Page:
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U.S. Patent Office cancels Redskins trademark, says name is 'disparaging'

The Redskins' name change seems to be inching closer.
Photo by Mark Wilson/Getty Images

A name change for the Washington Redskins seems to be closer than ever. ESPN reported on Wednesday, June 18, 2014, that the United States Patent Office has ruled that it will be canceling the team's federal trademarks on their nickname.

The U.S. Patent Office has said that the nickname of Redskins is "disparaging to Native Americans" and should be no more.

Over the course of the past few years, many have built up their efforts to have the team change their nickname from the Redskins. Within the past year, the campaign has gained a lot more steam and the pressure has truly been coming down on the NFL and Redskins' owner Dan Snyder.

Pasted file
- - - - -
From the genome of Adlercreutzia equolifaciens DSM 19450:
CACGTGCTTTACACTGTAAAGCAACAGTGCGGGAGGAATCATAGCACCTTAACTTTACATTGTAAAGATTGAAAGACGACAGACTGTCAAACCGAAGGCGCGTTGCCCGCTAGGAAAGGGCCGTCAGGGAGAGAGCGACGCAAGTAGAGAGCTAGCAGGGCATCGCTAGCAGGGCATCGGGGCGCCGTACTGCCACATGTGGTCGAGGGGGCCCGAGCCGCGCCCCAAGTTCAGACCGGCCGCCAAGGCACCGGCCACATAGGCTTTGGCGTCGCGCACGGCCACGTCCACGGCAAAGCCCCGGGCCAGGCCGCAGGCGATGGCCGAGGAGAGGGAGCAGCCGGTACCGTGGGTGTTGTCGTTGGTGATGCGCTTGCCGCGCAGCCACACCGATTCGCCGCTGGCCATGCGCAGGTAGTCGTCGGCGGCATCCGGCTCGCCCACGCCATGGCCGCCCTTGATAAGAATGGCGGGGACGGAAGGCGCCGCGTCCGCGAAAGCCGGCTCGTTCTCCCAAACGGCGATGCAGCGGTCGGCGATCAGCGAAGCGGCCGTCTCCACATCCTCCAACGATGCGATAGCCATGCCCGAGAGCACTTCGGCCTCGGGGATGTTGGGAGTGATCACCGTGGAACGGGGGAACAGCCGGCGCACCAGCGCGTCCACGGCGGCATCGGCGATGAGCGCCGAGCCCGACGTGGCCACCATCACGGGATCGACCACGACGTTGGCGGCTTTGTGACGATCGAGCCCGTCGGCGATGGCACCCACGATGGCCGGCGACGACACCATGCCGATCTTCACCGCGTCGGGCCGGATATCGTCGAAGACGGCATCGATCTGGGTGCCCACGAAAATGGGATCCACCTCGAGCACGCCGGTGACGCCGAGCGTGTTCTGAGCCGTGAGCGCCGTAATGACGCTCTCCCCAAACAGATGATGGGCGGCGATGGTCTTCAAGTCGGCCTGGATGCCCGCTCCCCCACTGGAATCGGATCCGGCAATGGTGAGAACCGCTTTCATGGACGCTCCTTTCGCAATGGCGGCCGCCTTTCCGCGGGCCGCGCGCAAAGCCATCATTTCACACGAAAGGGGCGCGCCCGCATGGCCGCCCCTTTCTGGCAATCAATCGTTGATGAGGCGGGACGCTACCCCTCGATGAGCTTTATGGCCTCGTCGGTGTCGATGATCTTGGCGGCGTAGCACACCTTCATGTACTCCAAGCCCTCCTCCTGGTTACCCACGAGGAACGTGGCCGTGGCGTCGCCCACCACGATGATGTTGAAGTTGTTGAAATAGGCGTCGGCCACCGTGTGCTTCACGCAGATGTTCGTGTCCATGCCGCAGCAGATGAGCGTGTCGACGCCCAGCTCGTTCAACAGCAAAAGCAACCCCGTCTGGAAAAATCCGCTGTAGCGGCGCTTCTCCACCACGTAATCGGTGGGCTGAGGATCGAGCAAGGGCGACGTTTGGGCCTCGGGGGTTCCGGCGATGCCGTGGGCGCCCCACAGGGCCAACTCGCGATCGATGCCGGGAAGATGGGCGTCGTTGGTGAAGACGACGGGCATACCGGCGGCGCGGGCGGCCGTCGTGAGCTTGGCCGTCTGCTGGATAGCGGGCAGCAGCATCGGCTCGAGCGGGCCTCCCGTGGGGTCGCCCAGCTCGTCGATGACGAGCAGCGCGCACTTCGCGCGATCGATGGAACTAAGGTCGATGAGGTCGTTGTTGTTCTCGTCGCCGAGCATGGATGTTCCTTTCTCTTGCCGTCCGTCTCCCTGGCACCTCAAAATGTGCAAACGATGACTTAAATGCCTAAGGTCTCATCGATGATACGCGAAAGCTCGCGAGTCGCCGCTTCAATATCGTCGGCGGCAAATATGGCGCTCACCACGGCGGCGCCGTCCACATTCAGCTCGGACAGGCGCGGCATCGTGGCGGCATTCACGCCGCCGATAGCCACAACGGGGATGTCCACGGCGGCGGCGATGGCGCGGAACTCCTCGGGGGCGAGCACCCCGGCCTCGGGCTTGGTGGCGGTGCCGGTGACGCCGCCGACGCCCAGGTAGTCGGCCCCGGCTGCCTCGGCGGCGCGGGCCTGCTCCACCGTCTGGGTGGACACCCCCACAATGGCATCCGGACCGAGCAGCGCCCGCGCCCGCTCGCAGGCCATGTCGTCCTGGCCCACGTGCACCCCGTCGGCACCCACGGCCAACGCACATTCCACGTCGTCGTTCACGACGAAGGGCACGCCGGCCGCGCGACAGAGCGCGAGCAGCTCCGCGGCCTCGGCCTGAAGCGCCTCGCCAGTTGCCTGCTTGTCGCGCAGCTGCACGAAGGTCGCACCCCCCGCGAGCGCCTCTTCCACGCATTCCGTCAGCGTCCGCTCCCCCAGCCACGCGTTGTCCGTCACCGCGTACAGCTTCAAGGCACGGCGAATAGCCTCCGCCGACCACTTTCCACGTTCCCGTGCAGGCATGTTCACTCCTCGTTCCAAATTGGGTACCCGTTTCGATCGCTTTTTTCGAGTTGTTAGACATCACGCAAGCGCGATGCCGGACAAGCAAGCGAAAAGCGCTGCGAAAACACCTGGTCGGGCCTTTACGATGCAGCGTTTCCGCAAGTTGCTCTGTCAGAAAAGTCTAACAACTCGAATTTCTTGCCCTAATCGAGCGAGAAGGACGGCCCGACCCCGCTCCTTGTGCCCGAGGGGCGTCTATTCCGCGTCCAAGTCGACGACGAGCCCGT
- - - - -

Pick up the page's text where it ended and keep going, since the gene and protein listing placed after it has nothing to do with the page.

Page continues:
The case appeared before the Trademark Trial and Appeal Board after being filed on behalf of five Native Americans. This was the second time that the case was filed with the first coming in 1999 and overturned in 2003.

“This victory was a long time coming and reflects the hard work of many attorneys at our firm,” said lead attorney Jesse Witten, of Drinker Biddle & Reath.

Now, the ruling doesn't necessarily mean that the Redskins will have to change the nickname for the NFL team. An appeal will likely be filed and the team can keep the name during that time.

It could keep the team and the league from making any money on merchandise with the Redskins' name on it though. This ruling limits the team's legal options when others use the logos and team name on sweatshirts, beer glasses, T-shirts, and license plate holders.

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